What comes to mind when you think of the 1950s? The Cold War, Sputnik, McCarthyism, post-war prosperity? Cheerful suburban home life following white flight from America’s cities, white picket fences, housewives with towering hairdos, and friendly neighbors? Or maybe we have come to see through the facade of an all-inclusive, welcoming community; a fragile edifice pitched during a time when racism, segregation, and housing district redlining were still running rampant. Suburbicon attempts to tackle these romantic anachronisms of the mid-20th century to reveal the violent torrent of racism and paranoia that lurked underneath, threatening to explode into chaos and social upheaval. Unfortunately, the movie is a god-awful mess that fails to provide any of these topics proper examination.
Suburbicon’s plot, where any narrative can be detected, is ostensibly about Gardner Lodge (Matt Damon) and his family following an inept home invasion that left his wife, Rose (Julianne Moore), dead. There is more than meets the eye with Lodge, however, and our protagonist’s sinister scheme is soon unveiled before being poorly explored for the rest of the film. Before this secret is unraveled, the saccharine neighborhood of Suburbicon is threatened when an African-American family buys a house next door. These new neighbors of color are harassed, threatened, and belittled from the moment they move in. The film’s plot reaches its climax with an outburst of mob violence upon the black family’s home as the consequences Lodge’s schemes come back to haunt him.
Suburbicon was originally written by the Coen brothers way back in 1986, only now to be directed by their comedic muse, George Clooney. In addition to its production pedigree, the film boasts an ensemble cast including Matt Damon, Julianne Moore, and Oscar Isaac among others. So it’s quite surprising to see the movie is so horrible. Aside from the African-American family, who barely utter three lines while serving as the film’s plot device, and also Lodge’s son, Nicky, there are no likeable or redeemable characters in the entire movie. The film’s characters are static and don’t grow, change, or learn anything. The exposition is spoon fed to us in the most basic of ways, and the pacing is tedious. The movie tries to be a dark comedy, but it's not funny, then tries to be a thriller, but lacks any tension. Simultaneously, the film attempts to serve as a treatise on racism while also featuring heavy-handed, cartoonish stereotypes of bigotry. In a way, it’s kind of remarkable how thoroughly the film screws everything up.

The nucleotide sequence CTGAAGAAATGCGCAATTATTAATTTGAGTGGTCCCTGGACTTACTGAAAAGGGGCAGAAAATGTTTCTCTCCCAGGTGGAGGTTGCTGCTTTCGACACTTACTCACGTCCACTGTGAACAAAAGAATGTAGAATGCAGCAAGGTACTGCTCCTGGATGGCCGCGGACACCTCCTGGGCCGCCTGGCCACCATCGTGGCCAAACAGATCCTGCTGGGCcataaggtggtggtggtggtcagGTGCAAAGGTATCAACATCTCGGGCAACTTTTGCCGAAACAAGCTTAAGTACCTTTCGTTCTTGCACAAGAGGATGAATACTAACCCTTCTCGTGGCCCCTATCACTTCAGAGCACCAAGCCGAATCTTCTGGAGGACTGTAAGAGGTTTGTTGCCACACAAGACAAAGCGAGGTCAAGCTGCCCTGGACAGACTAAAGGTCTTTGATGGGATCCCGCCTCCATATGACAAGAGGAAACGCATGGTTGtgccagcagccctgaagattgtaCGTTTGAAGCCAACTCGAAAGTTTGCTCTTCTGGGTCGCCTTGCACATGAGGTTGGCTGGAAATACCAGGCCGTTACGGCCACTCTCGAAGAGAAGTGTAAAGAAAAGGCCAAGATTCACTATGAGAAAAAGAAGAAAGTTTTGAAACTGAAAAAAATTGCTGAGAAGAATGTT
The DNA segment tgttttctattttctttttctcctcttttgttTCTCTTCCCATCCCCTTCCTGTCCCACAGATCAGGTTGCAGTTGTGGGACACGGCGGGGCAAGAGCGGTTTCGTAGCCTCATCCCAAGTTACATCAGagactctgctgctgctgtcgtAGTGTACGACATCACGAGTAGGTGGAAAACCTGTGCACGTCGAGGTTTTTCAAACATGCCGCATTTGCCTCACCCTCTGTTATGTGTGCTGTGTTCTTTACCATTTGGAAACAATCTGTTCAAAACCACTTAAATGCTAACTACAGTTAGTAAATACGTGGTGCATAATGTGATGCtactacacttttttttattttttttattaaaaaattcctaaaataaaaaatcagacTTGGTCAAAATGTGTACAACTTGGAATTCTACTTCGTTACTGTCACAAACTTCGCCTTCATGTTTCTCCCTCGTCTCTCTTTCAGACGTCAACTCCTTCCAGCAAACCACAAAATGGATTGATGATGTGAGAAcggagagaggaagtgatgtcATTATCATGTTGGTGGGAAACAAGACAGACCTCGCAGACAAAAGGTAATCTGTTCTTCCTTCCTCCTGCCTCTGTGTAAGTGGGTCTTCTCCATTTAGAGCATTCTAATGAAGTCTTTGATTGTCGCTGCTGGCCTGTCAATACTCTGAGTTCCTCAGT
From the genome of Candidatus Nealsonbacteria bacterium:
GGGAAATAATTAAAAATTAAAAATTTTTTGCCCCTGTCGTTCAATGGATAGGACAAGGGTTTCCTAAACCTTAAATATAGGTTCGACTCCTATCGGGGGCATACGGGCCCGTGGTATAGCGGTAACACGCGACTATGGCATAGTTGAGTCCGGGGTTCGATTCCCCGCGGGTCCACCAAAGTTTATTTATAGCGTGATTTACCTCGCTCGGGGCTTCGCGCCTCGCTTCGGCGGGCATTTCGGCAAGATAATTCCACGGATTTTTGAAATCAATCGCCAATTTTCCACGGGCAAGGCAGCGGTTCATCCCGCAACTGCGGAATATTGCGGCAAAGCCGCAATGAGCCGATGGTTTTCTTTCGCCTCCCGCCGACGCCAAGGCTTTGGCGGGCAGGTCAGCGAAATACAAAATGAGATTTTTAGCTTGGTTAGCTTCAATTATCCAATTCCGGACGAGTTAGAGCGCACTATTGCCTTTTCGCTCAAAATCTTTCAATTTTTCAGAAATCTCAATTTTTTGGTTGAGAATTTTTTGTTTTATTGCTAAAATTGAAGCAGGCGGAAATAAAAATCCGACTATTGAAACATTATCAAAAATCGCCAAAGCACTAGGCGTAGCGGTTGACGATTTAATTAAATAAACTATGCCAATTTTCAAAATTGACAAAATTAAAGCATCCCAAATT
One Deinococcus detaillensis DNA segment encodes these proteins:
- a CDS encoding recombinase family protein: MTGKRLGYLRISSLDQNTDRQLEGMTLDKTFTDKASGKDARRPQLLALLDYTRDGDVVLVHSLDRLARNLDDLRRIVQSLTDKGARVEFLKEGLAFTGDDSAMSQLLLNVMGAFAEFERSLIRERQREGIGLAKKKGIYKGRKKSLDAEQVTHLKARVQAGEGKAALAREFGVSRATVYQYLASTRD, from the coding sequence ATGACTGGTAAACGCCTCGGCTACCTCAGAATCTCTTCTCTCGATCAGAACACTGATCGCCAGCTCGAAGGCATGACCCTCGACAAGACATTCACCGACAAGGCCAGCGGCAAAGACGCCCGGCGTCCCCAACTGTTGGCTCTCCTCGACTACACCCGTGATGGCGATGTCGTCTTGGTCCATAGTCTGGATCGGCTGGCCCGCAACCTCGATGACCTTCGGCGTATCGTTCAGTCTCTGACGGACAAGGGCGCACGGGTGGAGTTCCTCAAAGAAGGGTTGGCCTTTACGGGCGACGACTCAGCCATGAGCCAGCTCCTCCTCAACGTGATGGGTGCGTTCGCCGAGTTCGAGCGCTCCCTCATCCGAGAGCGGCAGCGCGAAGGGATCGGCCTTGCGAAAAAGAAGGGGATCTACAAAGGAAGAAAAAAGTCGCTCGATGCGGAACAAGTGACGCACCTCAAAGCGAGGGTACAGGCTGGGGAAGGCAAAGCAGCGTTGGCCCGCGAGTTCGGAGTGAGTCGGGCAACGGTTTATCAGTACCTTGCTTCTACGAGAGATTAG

Suburbicon swings for the fences and misses badly. The film’s grandiose ambitions end up being too much for Clooney to handle, and the film crashes and burns hard. Perhaps if the Coen brothers had directed their own script, the film could have been properly adapted. As it stands now, the film is a remarkable waste of talent that struggles to examine the veneer of the wholesome family values noted of the 1950s, positioning itself as an allegory for today’s political climate. It’s a boring disaster with unlikable characters and a glacially slow plot. When the ending finally came I was relieved that the movie was over and that’s never a good sign.
TLDR: Suburbicon is a terrible disappointment given the level of star talent involved. A boring, tedious, quagmire that tries to do too much and fails miserably. 1/5 Stars.